With respect to a PPS for long-term care hospitals, respondents concerns were less immediate, since long-term care hospitals will continue to be paid on a cost basis beyond the time when other post-acute care settings have switched to prospective payment, and work on the design particulars of such a system is still in the formative stages. Respondent concerns focused on their preference for an episode-based payment system for long-term care hospital providers based on the DRG system used in short-stay acute hospital payments.
Post-Acute Care System Issues
The post-acute care system, in the opinion of some respondents, had achieved a continuum of care in which patients were shifted from one setting to another according to what was most appropriate for their conditions. In general, more and more complex patients were being shifted from acute care hospitals "downstream" to post-acute settings. They thought that the BBA payment changes have arrested and are possibly reversing this trend. While many respondents suggested this was a negative outcome, others thought that it may be more medically appropriate to serve certain complex patients in medically intensive settings (i.e., acute care hospitals rather than post-acute care placement).
Various observers thought that the previous system, prior to the BBA, tended to blur the distinction between services provided by the different providers and the patients they serve. Because of the growth in SNFs under the old system, the concern used to be that their patients were overlapping increasingly with the patients served in rehabilitation facilities and long-term care hospitals. As the post-BBA system is evolving, the concern about blurring boundaries is being directed more at overlaps between the patient groups served by rehabilitation facilities and long-term care hospitals.
Home Health and SNF Perspectives. Industry representatives argued that the payment changes were effectively removing the option of home health care for some high cost patients, such as those with medically complex conditions or who require extensive rehabilitation. One consequence is the increased likelihood that high-need patients will remain in institutional settings. At the same time, given the SNF PPS as implemented, nursing homes reportedly are also reluctant to admit extensive rehabilitation and medically complex patients. Such patients, according to this viewpoint, are backing up in hospitals due to lack of placement opportunities in post-acute settings.
Rehabilitation Facilities and Long-Term Care Hospitals. In contrast to the home and nursing home settings, admissions directly from hospitals to rehabilitation facilities are increasing, according to reports. Rehabilitation facilities reportedly now have waiting lists and little competition from SNFs and HHAs for the more complex patients. But they are having increasing difficulty finding home health services following discharge from rehabilitation facilities. Long-term care hospitals reportedly are also seeing increased admissions directly from acute care hospitals and longer lengths of stay. As with the rehabilitation facilities, long-term care hospitals reportedly have waiting lists of medically complex patients that SNFs and HHAs no longer serve.
Quality of Care. The big issue raised with respect to quality of care was the perceived exodus of and reductions in competent specialized staff (such as clinical nurse specialists and therapists) from SNFs and HHAs. The concern was that this would reduce the quality of care available to patients. Interestingly, this view of quality of care trends was not universally shared by our respondents. Some noted that it was too soon to assess the situation, while others thought that quality of care might actually be improved if some of the potential SNF or HHA patients received more care from hospitals.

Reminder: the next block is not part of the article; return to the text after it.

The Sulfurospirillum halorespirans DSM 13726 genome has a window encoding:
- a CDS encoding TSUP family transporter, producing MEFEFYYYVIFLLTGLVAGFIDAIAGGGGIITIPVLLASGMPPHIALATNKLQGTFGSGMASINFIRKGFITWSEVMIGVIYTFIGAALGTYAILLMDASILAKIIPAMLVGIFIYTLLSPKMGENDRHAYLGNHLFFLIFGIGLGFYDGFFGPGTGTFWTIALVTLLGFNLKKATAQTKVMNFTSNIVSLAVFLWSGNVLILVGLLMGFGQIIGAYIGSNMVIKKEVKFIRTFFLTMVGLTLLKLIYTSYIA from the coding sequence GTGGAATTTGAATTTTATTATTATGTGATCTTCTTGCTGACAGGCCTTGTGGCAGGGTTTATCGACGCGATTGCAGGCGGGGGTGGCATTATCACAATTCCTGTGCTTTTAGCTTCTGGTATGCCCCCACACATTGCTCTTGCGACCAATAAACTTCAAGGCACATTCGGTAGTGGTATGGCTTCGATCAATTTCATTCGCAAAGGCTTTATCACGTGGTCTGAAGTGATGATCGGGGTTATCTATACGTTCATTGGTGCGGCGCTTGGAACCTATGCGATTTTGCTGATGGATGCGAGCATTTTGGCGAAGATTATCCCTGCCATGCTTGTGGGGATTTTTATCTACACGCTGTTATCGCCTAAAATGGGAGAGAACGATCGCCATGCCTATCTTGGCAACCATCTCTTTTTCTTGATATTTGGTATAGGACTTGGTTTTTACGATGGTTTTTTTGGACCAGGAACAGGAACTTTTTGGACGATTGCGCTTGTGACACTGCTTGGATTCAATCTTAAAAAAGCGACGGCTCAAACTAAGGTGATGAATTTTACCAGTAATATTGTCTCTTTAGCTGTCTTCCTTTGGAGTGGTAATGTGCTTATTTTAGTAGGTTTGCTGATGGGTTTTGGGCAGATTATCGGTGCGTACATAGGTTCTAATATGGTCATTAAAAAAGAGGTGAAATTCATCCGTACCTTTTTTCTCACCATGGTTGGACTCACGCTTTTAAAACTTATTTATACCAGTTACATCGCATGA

C. Researchers and Policy Analysts Perspectives
The health care researchers and policy analysts discussed their perspectives on some of the same BBA-related issues raised by the provider and consumer respondents, and offered views on more general issues related to Medicare post-acute care services and the need for future research.
Skilled Nursing Facility Issues
The most important SNF-related issue noted by many of the analysts was a need to make refinements to the casemix payment system for SNFs. Consistent with the providers and consumer representatives' view that the system does not adequately account for the costs of some patients, the analysts saw several areas in which the casemix system could be adjusted to better reflect the range of patients' needs and costs, including non-therapy ancillary costs.
Some analysts thought that, beyond having to address the high non-therapy ancillary costs of some patients, the SNF casemix system needed to be refined to better recognize the high skilled nursing service costs of Medicare SNF patients, while reducing some of the incentives to provide rehabilitation therapy services. Because the rehabilitation therapy categories in the SNF casemix classification system generally have higher payments than the medical and clinical categories, incentives are strong for SNFs to classify patients into one of the rehabilitation therapy categories. The analysts noted the possibility of an increase in "non-traditional" therapy patients (e.g., those with congestive heart failure, chronic obstructive pulmonary disease) classified as therapy patients as an example of the casemix system's incentives.